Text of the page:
We continue with the great catch up and skip ahead a little bit by not mentioning a couple of books I don’t want to discuss here, and talking instead about Adam Gopnik’s beautiful book Winter. But first, news! It has been announced that two British writers I greatly admire, David Mitchell and Ian McEwan, are both coming out with new novels this September. This is extremely exciting, as I’m a big fan of both David Mitchell (The Thousand Autumns of Jacob de Zoet surprised and engrossed me, Cloud Atlas blew my mind, and Black Swan Green broke my heart) while Ian McEwan is one of those writers whom I got into when I was younger and had a crush on Keira Knightley and now feel obliged to read all of his new books and work my way through his backlog (which is great fun, as he’s brilliant). Mitchell’s new novel is called The Bone Clocks, Ian McEwan’s is called The Children’s Act. So two things to look forward to.
Adam Gopnik’s Winter came into my hands when I saw its lovely white spine pop out in a local second hand bookstore here in Vancouver. I bought it at the end of the summer and read it in the fall, which is an odd time to have read it because usually in the fall you’re kind of dreading the season to come. However, since in Vancouver there is no winter as I’m used to them in Montreal, it was thrilling to read about the season I would only get a glimpse of over the holidays, and from an author who also grew up in Montreal. (As it turns out, I would get more than a glimpse of winter over the break—temperatures reached -45 degrees celsius in early January when I was there, it was fucking awful.)
Gopnik’s book is part of the CBC Massey Lecture series, which is quite a big deal here in Canada (illustrious people like Alberto Manguel and Ronald Wright and Doris Lessing have all given then). The deal is that the writers give a number of lectures around a certain theme, and then those lectures get turned into a book. Gopnik explores the theme of Winter, clustering his essay around five big ideas of the season: Romantic Winter (about the early to late modern artistic and ideological interpretations of winter), Radical Winter (mainly about polar expeditions), Recuperative Winter (about the holidays), Recreational Winter (about Hockey, which Gopnik writes about majestically), and Remembering Winter (about how we deal with the season today, how we remember it, and also about Montreal and its underground city).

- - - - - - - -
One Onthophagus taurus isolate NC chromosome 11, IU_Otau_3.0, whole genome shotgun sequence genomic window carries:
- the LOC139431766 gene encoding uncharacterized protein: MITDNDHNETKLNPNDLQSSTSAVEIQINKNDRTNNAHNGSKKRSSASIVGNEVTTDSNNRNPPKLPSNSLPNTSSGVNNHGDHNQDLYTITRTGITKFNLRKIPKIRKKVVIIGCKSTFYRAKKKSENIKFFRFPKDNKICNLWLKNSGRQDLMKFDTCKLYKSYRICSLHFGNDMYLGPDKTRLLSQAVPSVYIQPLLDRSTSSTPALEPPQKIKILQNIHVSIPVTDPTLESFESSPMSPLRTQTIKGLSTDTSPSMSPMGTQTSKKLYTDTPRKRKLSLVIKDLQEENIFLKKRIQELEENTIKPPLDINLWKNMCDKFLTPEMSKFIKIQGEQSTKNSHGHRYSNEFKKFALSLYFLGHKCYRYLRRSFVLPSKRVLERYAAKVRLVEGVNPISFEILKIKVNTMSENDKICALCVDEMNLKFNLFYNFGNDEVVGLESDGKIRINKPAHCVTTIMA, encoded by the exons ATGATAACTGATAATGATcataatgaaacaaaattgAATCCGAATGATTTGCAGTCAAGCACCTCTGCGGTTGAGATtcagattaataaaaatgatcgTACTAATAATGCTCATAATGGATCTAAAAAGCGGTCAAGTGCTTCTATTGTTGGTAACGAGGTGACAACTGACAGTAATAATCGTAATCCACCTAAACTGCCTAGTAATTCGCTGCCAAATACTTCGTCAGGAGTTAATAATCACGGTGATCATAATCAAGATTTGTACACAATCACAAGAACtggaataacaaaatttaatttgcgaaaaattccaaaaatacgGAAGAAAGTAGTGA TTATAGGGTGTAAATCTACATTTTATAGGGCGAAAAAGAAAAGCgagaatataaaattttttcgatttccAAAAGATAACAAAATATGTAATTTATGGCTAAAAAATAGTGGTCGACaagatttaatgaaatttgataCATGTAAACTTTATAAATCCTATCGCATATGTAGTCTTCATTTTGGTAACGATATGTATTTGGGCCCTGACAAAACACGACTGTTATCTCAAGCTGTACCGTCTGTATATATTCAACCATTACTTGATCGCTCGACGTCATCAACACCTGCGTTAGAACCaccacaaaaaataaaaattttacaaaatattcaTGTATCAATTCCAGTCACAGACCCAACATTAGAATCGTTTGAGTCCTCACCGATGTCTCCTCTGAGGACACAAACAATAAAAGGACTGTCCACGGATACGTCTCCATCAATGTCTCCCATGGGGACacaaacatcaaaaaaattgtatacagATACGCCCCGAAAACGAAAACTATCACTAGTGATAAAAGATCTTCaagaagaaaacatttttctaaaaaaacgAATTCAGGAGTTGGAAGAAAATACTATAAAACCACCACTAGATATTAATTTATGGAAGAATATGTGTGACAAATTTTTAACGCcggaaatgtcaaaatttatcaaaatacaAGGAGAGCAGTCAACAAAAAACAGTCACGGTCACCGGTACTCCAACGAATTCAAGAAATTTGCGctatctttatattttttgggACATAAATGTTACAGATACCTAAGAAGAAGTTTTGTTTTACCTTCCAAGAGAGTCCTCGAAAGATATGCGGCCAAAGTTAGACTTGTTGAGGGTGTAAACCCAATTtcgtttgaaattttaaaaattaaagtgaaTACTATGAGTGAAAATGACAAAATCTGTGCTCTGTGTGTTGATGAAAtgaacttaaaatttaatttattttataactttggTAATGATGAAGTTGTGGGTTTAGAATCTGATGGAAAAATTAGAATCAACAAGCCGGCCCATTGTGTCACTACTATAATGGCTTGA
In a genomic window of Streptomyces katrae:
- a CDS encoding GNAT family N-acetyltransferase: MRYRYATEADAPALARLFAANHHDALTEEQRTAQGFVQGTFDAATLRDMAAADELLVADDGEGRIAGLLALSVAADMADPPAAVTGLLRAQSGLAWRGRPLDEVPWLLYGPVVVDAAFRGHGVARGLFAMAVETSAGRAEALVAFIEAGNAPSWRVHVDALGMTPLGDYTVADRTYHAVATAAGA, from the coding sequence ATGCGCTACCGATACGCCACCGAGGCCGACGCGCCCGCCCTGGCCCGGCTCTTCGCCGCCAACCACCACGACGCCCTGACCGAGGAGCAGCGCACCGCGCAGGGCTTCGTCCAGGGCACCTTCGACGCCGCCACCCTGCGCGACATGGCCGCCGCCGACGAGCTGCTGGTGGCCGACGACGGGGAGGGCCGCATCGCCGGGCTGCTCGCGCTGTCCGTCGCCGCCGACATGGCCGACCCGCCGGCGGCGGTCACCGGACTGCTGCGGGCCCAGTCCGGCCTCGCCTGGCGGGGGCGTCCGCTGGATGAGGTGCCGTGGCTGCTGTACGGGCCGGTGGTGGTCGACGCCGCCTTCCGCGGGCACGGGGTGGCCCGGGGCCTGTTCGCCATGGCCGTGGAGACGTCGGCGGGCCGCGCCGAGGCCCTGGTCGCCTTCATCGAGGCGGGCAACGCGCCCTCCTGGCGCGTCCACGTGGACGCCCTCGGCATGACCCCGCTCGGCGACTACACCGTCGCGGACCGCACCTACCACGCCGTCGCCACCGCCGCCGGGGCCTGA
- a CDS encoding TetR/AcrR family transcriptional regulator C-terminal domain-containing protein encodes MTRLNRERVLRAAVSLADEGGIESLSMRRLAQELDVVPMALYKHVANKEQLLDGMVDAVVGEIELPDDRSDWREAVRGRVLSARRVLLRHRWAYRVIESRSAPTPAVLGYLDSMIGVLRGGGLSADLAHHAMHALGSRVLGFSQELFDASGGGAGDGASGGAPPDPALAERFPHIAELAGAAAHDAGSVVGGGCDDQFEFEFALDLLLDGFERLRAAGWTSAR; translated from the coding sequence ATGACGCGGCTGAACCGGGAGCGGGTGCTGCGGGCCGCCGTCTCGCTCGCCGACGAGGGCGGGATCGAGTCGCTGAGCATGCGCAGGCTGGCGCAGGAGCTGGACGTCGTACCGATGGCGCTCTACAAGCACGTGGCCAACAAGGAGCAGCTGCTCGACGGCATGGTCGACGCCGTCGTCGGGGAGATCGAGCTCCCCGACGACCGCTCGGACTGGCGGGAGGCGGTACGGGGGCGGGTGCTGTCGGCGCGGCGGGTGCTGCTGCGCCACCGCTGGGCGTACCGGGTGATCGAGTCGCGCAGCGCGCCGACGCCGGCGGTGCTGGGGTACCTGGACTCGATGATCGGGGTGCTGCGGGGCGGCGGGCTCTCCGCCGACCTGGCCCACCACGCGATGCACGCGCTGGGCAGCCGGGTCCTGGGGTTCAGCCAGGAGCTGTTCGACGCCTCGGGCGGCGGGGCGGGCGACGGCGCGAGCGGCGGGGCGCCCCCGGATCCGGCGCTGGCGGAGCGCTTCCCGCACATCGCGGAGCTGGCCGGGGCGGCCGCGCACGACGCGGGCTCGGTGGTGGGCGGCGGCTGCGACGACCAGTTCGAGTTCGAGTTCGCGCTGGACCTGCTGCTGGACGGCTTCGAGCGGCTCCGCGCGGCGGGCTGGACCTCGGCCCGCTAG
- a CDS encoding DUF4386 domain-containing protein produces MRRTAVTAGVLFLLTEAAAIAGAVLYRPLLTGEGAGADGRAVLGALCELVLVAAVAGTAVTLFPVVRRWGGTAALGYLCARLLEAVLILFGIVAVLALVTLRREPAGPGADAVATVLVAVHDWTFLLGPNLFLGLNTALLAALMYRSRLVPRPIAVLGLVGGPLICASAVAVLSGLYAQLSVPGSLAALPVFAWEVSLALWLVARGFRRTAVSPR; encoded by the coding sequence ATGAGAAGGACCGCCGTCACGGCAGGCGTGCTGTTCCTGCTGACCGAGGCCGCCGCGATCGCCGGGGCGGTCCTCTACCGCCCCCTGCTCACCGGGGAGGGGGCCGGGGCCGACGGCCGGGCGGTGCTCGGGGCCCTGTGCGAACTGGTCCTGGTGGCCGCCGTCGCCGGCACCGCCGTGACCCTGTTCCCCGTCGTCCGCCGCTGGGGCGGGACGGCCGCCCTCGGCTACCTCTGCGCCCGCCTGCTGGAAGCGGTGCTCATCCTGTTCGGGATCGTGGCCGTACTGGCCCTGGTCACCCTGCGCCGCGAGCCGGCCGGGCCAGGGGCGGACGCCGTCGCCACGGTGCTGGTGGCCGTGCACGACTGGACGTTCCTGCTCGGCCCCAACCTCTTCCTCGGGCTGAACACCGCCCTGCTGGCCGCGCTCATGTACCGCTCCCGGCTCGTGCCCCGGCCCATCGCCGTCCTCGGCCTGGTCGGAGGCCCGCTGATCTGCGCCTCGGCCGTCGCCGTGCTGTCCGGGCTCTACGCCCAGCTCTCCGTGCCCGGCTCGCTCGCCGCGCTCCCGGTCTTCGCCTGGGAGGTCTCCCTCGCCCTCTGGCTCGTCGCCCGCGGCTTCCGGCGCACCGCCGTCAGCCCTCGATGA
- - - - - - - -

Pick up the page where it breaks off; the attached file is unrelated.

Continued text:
The book is very good, and I found it a charming and, sometimes, even an engrossing read. But then, I am a sucker for personal essays, when writers meld personal experience and anecdote with reflections about art and ideas. Oddly enough, I just came across an extremely negative review of Winter at a blog I like, Tales from the Reading Room. The blogger there hated the book and just couldn’t get into it. I see her point, that you sometimes feel like you’re sort of wading through a muck of half-formed ideas and concepts with Gopnik, while he skims over swathes of knowledge and goes in circles or else jumps from one topic to the next, as if he were slightly tipsy. There is a little bit of that, but to me that’s part of the pleasure of the personal essay—the breadth reached by having the speaker rambling on, as if he were sitting by the fire, chatting amiably, glass of wine in hand. By the way, that’s exactly how Gopnik intended the book to be—before he gave the official Massey lectures, he began by jotting down some notes and giving them to family and friends in the comfort and intimacy of his own home. To me, he isn’t quite as crisp a stylist and as fine a thinker as my favourite personal essayist, Anne Fadiman, but Winter was still a delight.
Gopnik, by the way, is a writer I’m very excited to read more of. He had a wonderful piece about bread in a recent New Yorker food-themed issue, in which he tells some hilarious anecdotes about his parents. After reading that, I ordered his book about Paris, Paris to the Moon, and these days I read the essays in that book to G. before going to bed. We’re both enjoying it a lot.